}

      val c1 =
        delegate.subscribe(
          new Subscriber[A] {

            override implicit def scheduler: Scheduler =
              subscriber.scheduler

            override def onNext(elem: A): Future[Ack] = {
              last = Some(elem)
              subscriber.onNext(elem)
            }

            override def onError(ex: Throwable): Unit = {
              subscriber.onError(ex)
            }

            override def onComplete(): Unit = {
              subscribeWithLast()
            }
          }
        )

      Cancelable.cancelAll(Iterable(c0, c1))

    }

  }

}
Glen Marchesani
@fizzy33
ooof
a few fixes after testing

import monix.execution.{Ack, Cancelable, Scheduler}
import monix.reactive.Observable
import monix.reactive.observers.Subscriber

import scala.concurrent.Future

class ObservableOps[A](delegate: Observable[A]) {

  def concatWithLast(fn: A=>Observable[A]): Observable[A] = {
    Observable.unsafeCreate[A] { subscriber =>

      var lastOpt: Option[A] = None

      var c0 = Cancelable.empty

      def subscribeWithLast(): Unit = {
        lastOpt match {
          case None =>
            subscriber.onComplete()
          case Some(last) =>
            c0 = fn(last).subscribe(subscriber)
        }
      }

      val c1 =
        delegate.subscribe(
          new Subscriber[A] {

            override implicit def scheduler: Scheduler =
              subscriber.scheduler

            override def onNext(elem: A): Future[Ack] = {
              lastOpt = Some(elem)
              subscriber.onNext(elem)
            }

            override def onError(ex: Throwable): Unit = {
              subscriber.onError(ex)
            }

            override def onComplete(): Unit = {
              subscribeWithLast()
            }
          }
        )

      Cancelable.collection(c0, c1)

    }

  }

}
Piotr Gawryś
@Avasil

@fizzy33 Did you try:

  left
    .pipeThroughSelector(Pipe.behavior[Int](0), { source: Observable[Int] =>
      source ++ source.last.flatMap(right)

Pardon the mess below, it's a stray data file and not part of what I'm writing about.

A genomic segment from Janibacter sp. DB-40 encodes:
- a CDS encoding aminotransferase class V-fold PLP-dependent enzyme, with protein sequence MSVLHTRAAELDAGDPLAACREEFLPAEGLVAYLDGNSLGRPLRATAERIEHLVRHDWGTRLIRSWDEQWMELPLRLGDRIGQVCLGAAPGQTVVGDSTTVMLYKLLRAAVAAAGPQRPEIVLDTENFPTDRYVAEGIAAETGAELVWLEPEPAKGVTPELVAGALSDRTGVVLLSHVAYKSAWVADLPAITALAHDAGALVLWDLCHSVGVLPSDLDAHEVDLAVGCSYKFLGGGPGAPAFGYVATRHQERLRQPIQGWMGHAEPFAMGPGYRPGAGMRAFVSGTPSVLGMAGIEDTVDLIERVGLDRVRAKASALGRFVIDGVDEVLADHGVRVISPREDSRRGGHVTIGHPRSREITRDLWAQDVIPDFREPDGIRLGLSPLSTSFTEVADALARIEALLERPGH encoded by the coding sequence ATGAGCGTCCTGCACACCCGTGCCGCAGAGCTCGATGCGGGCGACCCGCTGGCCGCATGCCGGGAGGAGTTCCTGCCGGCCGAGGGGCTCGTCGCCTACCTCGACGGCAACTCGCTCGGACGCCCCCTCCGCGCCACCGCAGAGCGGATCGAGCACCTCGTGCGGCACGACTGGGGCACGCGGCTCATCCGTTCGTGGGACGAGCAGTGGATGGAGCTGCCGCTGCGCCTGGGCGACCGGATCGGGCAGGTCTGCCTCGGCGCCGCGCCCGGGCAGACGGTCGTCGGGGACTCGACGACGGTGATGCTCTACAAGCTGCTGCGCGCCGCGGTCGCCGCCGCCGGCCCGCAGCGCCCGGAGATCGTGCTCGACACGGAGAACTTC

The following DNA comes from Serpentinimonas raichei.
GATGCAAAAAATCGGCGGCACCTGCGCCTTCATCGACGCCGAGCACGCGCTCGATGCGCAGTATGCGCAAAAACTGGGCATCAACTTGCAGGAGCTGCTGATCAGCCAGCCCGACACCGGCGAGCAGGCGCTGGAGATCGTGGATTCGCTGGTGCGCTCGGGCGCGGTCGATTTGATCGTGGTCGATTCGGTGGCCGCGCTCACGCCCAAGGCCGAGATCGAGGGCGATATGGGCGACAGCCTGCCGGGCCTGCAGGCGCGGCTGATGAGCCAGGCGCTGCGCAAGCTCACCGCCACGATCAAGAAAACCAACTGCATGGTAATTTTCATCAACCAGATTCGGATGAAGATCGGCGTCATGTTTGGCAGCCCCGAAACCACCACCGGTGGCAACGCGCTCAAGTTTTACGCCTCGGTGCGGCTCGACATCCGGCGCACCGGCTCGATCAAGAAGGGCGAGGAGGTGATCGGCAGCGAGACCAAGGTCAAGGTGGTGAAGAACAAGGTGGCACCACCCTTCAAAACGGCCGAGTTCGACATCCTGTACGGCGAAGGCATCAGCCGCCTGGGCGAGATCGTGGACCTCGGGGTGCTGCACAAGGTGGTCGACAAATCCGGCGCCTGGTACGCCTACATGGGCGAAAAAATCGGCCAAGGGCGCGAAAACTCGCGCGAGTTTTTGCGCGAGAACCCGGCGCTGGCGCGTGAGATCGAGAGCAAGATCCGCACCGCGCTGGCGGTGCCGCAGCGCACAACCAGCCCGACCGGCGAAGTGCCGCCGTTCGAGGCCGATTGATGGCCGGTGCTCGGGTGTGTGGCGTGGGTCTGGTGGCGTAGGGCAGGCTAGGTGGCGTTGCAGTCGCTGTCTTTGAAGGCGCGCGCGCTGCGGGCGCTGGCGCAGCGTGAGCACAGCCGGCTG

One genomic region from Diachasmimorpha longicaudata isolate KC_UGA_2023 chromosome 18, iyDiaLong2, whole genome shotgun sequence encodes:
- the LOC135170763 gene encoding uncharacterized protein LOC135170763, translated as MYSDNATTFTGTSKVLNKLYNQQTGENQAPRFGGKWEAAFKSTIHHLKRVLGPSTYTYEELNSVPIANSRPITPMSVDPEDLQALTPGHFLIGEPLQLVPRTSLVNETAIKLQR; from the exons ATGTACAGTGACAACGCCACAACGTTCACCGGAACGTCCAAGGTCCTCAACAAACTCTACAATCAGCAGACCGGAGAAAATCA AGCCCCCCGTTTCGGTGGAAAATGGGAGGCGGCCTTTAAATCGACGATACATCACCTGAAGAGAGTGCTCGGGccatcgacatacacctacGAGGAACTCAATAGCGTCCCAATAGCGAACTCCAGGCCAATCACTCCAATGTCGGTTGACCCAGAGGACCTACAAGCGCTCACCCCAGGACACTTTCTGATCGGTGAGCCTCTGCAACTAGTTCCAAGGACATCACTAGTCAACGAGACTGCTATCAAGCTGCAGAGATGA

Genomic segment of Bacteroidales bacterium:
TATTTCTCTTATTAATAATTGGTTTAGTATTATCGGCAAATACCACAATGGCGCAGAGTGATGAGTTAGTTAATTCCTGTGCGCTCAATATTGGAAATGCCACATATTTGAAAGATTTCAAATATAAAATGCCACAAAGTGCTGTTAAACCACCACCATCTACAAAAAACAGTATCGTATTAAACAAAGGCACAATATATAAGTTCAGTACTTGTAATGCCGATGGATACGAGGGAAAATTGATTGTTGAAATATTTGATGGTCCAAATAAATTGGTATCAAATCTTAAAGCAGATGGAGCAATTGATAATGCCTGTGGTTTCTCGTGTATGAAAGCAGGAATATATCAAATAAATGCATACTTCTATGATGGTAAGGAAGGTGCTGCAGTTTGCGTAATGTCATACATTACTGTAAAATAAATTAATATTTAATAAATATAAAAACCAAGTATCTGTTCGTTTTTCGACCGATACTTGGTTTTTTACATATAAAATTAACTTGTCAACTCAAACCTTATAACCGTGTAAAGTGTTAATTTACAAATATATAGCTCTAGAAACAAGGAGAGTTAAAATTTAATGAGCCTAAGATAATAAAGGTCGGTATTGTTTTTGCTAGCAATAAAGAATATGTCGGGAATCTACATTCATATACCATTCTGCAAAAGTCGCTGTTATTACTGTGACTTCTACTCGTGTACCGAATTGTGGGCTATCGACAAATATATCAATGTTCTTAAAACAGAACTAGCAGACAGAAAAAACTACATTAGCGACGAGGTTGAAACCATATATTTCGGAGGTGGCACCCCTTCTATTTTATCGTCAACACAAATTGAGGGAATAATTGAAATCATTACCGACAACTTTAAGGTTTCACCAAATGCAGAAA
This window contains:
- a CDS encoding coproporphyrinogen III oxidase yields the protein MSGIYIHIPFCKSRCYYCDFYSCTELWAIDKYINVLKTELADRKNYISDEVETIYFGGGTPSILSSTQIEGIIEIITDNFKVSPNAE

})

that I suggested earlier?

Seems like @squadgazzz use case is the same
Glen Marchesani
@fizzy33
@Avasil I did try that and it wasn't working...
the source wasn't closed
I can try it again as I fixed a bunch of stuff that "may" have caused that
I mean the source didn't have onComplete eagerly called
which is needed
the use case is reading the tail of a message log
so we want existing messages
then switch to a hot observable that is the tail
so it is in effect
def existingMessages: Observable[Message] = ...
def tailObserver: Observable[Message] = ...
existingMessages ++ tailObserver
where we need to get the onComplete on existingMessagess otherwise readers hang around forever
fwiw Monix has made this much much simpler
I plan to create a simple example of what you recommended to show what I ran into
just too many things needed before we release
Ilya
@squadgazzz

Seems like @squadgazzz use case is the same

my case is similar, but I know when to stop and this means I know what’s the last element.

  val obs1 = Observable
    .fromIterable(List(1, 2, 3, 4, 5, 6, 7, 8, 9))
    .doOnNext(e => Task(println(e)))
    .takeWhileInclusive(_ < 5)
    .flatMap {
      case 5 => Observable.pure(5) ++ Observable.fromIterable(List(10, 11, 12, 13, 14))
      case e => Observable.pure(e)
    }

In case I don’t know the last element we should properly use publishSelector somehow

Glen Marchesani
@fizzy33
@squadgazzz yeah I use that same cheat (knowing when to stop)
Ilya
@squadgazzz

@squadgazzz yeah I use that same cheat (knowing when to stop)

So why not to use flatMap?

Glen Marchesani
@fizzy33
I have two observables. One is the existingMessages (which is backed by a reader of the data store) and the tailObserver for new messages
I need the existingMessages observable to have onComplete eagerly called
the flatMap means the source (existingMessages in my case) never has onComplete called
so it leaves lots of readers hanging out there
Ilya
@squadgazzz
oh I see. let me think too)
Glen Marchesani
@fizzy33
Sort of the whole reason I did concatWithLast was to eagerly call onComplete on the original observable
the cool thing for me is I now have an in memory hot path for messages so the latency goes way way down
and the amount of code to do that is almost nil
I just get it for free